OSL Stephen Ministries
In the Bleak Midwinter
As I write this article, softly falling snow settles on the Christmas evergreens and red bows on our deck. But as you read it, Christmas will be past and your decorations snuggly stored away. Mine still will be up; I’m a procrastinator. But prompt or pokey, our January landscapes both probably include snow—not just “snow,” but “snow on snow, snow on snow.”
The image of “snow on snow, snow on snow” was penned by Christina Georgiana Rossetti in a poem published in January 1872. Her words stood the test of time in the Christmas carol “In the Bleak Midwinter,” describing the simplicity of Christ’s nativity, glory of his second coming, and her gift to him—her heart. But before she got to that good stuff, she painted this cold, dreary picture:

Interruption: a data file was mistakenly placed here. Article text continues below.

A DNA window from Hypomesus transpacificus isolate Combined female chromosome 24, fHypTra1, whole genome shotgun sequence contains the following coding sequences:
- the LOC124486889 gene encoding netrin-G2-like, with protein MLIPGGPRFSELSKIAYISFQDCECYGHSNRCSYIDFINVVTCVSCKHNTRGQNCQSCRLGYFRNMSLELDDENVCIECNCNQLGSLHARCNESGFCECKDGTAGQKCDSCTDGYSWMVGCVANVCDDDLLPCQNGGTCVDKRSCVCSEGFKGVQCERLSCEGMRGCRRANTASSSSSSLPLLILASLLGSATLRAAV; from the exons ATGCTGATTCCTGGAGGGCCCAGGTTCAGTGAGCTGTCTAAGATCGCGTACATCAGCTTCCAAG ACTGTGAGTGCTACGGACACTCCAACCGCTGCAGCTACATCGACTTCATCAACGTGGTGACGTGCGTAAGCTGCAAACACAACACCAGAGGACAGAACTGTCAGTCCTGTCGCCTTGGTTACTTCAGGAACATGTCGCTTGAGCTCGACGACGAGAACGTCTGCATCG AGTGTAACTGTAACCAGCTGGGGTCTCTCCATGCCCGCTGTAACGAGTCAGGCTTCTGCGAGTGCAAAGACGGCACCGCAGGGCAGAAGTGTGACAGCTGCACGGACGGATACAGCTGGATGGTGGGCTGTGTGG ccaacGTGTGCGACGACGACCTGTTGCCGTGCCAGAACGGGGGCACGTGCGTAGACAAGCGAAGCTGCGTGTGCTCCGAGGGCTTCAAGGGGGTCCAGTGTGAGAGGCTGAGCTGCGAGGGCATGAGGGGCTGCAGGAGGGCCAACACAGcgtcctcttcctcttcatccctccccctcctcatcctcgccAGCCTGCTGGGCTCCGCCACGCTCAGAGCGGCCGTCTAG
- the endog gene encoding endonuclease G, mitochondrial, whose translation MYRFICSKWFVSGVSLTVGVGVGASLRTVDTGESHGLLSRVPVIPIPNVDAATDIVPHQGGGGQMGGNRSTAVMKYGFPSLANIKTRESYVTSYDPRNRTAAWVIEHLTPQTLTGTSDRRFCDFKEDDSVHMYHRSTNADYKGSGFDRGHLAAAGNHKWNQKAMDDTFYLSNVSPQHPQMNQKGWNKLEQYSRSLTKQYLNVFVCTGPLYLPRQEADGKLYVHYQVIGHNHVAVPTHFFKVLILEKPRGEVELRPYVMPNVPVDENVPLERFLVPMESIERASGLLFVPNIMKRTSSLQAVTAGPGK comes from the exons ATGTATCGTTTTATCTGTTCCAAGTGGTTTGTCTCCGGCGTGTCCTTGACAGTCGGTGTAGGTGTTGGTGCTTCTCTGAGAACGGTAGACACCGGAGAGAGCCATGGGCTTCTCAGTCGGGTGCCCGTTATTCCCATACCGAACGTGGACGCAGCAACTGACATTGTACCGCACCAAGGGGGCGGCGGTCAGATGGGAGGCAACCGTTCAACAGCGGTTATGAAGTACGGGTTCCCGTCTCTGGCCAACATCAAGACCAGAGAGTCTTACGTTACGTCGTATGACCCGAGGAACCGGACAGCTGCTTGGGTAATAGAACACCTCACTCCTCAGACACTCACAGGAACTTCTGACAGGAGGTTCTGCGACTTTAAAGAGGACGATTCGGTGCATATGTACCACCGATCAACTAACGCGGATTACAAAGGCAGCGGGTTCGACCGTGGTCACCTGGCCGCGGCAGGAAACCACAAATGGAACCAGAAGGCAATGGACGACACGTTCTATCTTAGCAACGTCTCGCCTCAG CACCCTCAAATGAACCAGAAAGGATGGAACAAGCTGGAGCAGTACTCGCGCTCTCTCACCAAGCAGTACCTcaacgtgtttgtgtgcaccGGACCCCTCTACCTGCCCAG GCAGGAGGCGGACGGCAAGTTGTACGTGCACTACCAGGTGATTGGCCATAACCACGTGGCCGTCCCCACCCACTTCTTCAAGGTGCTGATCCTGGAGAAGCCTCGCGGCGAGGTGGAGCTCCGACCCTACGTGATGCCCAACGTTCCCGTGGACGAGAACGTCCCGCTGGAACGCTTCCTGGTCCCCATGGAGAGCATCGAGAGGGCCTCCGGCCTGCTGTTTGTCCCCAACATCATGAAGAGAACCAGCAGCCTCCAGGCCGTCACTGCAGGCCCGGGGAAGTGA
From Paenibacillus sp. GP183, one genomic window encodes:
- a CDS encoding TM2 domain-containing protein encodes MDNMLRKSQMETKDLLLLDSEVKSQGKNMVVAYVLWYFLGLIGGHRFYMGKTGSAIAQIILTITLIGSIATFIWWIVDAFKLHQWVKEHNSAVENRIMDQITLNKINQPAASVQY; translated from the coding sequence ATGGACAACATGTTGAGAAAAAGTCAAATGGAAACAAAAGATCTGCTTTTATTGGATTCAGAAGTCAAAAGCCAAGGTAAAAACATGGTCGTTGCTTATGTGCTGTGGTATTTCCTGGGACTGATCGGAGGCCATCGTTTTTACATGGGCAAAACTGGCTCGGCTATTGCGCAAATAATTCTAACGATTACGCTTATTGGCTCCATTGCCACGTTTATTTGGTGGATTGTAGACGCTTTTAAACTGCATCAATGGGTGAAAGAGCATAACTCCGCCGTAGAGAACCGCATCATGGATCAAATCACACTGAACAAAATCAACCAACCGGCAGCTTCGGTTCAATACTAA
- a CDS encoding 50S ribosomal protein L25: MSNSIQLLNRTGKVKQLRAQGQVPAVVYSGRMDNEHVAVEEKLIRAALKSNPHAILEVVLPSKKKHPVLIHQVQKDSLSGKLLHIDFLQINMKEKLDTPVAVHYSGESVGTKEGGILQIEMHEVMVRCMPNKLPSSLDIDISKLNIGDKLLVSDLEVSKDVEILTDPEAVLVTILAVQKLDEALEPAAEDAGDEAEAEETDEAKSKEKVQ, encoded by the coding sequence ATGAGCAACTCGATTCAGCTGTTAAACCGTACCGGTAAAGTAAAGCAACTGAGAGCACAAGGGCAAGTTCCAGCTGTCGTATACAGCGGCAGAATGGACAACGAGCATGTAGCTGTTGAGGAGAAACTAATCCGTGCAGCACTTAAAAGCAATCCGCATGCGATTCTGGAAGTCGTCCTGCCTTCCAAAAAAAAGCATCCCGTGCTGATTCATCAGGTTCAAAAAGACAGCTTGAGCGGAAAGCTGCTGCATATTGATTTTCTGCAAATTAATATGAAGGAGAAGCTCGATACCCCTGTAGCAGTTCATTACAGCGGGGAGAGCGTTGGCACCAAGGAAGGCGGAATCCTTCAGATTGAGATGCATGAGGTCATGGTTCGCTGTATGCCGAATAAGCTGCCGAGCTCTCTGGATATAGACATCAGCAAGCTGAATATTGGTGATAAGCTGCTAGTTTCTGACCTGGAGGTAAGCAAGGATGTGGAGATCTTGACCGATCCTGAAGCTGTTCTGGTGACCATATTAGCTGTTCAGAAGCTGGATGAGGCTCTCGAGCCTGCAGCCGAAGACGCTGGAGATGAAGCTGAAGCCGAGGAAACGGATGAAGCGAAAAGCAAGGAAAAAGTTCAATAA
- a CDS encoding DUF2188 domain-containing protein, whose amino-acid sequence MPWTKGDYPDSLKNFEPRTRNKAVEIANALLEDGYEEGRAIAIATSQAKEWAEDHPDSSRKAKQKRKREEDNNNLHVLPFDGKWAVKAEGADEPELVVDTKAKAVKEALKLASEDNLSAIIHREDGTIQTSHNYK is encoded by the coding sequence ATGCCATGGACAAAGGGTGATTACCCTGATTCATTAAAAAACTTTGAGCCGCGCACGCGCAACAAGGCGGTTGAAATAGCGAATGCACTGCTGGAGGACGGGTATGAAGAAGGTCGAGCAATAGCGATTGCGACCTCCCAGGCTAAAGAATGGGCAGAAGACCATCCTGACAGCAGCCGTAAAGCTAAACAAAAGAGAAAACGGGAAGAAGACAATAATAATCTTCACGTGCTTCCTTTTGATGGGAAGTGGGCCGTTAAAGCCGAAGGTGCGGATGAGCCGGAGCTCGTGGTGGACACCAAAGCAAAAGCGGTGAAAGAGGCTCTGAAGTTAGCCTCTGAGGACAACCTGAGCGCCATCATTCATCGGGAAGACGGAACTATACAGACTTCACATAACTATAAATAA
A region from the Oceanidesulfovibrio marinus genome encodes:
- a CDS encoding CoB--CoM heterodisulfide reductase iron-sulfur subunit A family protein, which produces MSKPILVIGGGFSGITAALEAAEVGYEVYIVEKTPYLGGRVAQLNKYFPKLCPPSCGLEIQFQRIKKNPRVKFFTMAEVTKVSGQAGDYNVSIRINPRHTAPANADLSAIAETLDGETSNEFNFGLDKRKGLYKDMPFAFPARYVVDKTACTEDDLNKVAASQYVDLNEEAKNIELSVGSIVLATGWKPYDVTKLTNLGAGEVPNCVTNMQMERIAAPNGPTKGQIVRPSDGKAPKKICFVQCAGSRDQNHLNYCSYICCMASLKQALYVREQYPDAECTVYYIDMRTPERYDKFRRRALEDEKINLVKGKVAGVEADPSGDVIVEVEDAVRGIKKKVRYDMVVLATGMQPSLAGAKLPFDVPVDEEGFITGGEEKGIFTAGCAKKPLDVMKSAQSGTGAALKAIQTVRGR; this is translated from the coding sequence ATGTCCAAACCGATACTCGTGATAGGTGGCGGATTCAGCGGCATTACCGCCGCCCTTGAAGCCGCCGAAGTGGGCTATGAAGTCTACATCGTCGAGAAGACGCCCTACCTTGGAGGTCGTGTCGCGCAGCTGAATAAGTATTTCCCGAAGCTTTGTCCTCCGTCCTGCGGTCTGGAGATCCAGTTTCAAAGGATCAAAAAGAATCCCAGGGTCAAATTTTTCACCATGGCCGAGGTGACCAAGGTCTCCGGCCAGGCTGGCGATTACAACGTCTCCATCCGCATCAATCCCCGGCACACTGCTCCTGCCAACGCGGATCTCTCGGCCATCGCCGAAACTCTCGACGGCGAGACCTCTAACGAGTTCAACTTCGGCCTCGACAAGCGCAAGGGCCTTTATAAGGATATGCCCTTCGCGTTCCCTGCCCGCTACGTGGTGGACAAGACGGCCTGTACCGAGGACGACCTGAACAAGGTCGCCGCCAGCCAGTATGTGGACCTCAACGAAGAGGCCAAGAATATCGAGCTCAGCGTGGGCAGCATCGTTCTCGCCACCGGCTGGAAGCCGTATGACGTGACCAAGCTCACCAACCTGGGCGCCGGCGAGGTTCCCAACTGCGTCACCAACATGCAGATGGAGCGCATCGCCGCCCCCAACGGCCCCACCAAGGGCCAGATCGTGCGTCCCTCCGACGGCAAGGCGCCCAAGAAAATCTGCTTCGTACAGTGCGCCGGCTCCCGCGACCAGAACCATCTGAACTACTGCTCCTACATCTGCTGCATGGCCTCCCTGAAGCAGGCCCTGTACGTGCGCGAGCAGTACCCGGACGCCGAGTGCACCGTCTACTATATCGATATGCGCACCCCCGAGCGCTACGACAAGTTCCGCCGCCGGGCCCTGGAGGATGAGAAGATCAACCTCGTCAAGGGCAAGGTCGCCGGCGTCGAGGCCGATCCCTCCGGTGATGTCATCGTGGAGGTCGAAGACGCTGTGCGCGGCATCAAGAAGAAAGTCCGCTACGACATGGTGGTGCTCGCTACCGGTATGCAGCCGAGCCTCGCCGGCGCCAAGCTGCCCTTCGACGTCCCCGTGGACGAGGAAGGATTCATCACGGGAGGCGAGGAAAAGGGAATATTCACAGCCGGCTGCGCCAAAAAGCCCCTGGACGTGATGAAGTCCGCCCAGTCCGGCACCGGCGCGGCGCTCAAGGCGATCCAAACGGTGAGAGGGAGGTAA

In the bleak midwinter, frosty wind made moan,
Earth stood hard as iron, water like a stone;
Snow had fallen, snow on snow, snow on snow,
In the bleak midwinter, long ago.
Sound familiar? Advent’s anticipation is past; the holiday cheer is done; it’s time to shovel our way through January…and February…and on and on.
But sometimes, shoveling is not enough. The bleakness of midwinter closes in, and problems pile up, heavy and layered, like “snow on snow, snow on snow.”
If your inner winter scene holds too much “snow,” Stephen Ministers can help you by listening in a confidential, non-judgmental manner; just contact Pr. Tim Lemme, Deb Harlan, or any Stephen Minister.